• Metadata for navigation. Most of the generic streaming media players simply provide a scrubber for navigation, on the assumption that most content is short. This doesn't work well for longer items such as operas, ballets, plays, or feature films. Adding structural metadata for chapters or tracks helps considerably. 
  • Flexible access control. Academic libraries and archives provide content under a wide variety of access control schemes. Rights differ across materials. Rationale and risk assessments differ across institutions. 
  • Security. Most streaming media systems either have no security or security by obscurity. Avalon is being designed to support delivery of highly sensitive content, whether for reasons of intellectual property protection, cultural sensitivity, human subjects protection, or other privacy concerns.
  • Integration. Avalon aims to integrate with pre-exisiting digital object repositories (such as Duraspace's Fedora) and enterprise media servers (such as Adobe's). Although many systems do integrate with institutional authentication and authorization, other integrations, such as with library catalogs for automatic import of descriptive metadata, or support for course reserves, are found only in systems that grow up within library environments.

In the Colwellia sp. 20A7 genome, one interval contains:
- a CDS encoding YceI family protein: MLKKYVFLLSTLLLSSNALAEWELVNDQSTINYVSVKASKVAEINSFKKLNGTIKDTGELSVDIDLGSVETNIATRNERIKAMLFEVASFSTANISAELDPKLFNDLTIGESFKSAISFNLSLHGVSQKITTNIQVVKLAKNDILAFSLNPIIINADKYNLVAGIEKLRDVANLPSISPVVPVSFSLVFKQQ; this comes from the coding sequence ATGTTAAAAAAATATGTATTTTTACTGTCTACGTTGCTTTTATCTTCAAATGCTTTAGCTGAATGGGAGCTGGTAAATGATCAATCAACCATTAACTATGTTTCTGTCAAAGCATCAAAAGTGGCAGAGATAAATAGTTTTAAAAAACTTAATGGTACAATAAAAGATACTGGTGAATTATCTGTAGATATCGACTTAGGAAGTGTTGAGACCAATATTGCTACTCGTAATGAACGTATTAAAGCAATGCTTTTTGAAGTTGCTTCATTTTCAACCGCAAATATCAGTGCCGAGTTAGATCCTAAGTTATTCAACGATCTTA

So these are some of the distinctive needs Avalon aims to address with a freely available open source system. That said, we know Avalon will be used for scenarios beyond those we are intentionally addressing, and Avalon will likely be useful in ways we do not currently imagine. The Duke evaluation raises some good points and also identifies information gaps we can address here.